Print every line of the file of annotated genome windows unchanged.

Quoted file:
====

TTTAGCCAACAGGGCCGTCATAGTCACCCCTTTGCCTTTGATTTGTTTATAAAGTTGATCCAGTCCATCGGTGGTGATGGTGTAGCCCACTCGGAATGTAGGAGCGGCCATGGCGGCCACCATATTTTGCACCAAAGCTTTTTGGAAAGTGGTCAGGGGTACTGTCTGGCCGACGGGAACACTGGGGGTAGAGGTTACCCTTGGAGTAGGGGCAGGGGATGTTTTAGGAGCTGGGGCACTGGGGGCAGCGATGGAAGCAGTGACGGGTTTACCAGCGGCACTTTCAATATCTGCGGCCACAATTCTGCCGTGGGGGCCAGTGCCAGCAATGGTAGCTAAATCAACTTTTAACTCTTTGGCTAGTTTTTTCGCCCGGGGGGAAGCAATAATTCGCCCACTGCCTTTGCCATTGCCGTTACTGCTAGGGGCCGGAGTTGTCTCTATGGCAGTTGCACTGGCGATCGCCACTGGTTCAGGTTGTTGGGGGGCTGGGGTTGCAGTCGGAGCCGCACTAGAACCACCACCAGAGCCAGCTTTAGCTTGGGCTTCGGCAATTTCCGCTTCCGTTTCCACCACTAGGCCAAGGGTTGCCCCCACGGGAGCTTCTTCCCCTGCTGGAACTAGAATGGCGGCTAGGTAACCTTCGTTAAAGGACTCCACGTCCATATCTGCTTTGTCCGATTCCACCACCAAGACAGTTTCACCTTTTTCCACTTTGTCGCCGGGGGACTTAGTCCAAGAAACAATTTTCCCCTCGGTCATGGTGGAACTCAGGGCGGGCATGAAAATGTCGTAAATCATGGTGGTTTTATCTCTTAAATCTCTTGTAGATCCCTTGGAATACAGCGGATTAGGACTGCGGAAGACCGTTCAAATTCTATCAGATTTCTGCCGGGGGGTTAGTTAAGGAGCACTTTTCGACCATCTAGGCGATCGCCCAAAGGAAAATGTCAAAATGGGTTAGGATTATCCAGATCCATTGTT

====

TTTAGCCAACAGGGCCGTCATAGTCACCCCTTTGCCTTTGATTTGTTTATAAAGTTGATCCAGTCCATCGGTGGTGATGGTGTAGCCCACTCGGAATGTAGGAGCGGCCATGGCGGCCACCATATTTTGCACCAAAGCTTTTTGGAAAGTGGTCAGGGGTACTGTCTGGCCGACGGGAACACTGGGGGTAGAGGTTACCCTTGGAGTAGGGGCAGGGGATGTTTTAGGAGCTGGGGCACTGGGGGCAGCGATGGAAGCAGTGACGGGTTTACCAGCGGCACTTTCAATATCTGCGGCCACAATTCTGCCGTGGGGGCCAGTGCCAGCAATGGTAGCTAAATCAACTTTTAACTCTTTGGCTAGTTTTTTCGCCCGGGGGGAAGCAATAATTCGCCCACTGCCTTTGCCATTGCCGTTACTGCTAGGGGCCGGAGTTGTCTCTATGGCAGTTGCACTGGCGATCGCCACTGGTTCAGGTTGTTGGGGGGCTGGGGTTGCAGTCGGAGCCGCACTAGAACCACCACCAGAGCCAGCTTTAGCTTGGGCTTCGGCAATTTCCGCTTCCGTTTCCACCACTAGGCCAAGGGTTGCCCCCACGGGAGCTTCTTCCCCTGCTGGAACTAGAATGGCGGCTAGGTAACCTTCGTTAAAGGACTCCACGTCCATATCTGCTTTGTCCGATTCCACCACCAAGACAGTTTCACCTTTTTCCACTTTGTCGCCGGGGGACTTAGTCCAAGAAACAATTTTCCCCTCGGTCATGGTGGAACTCAGGGCGGGCATGAAAATGTCGTAAATCATGGTGGTTTTATCTCTTAAATCTCTTGTAGATCCCTTGGAATACAGCGGATTAGGACTGCGGAAGACCGTTCAAATTCTATCAGATTTCTGCCGGGGGGTTAGTTAAGGAGCACTTTTCGACCATCTAGGCGATCGCCCAAAGGAAAATGTCAAAATGGGTTAGGATTATCCAGATCCATTGTT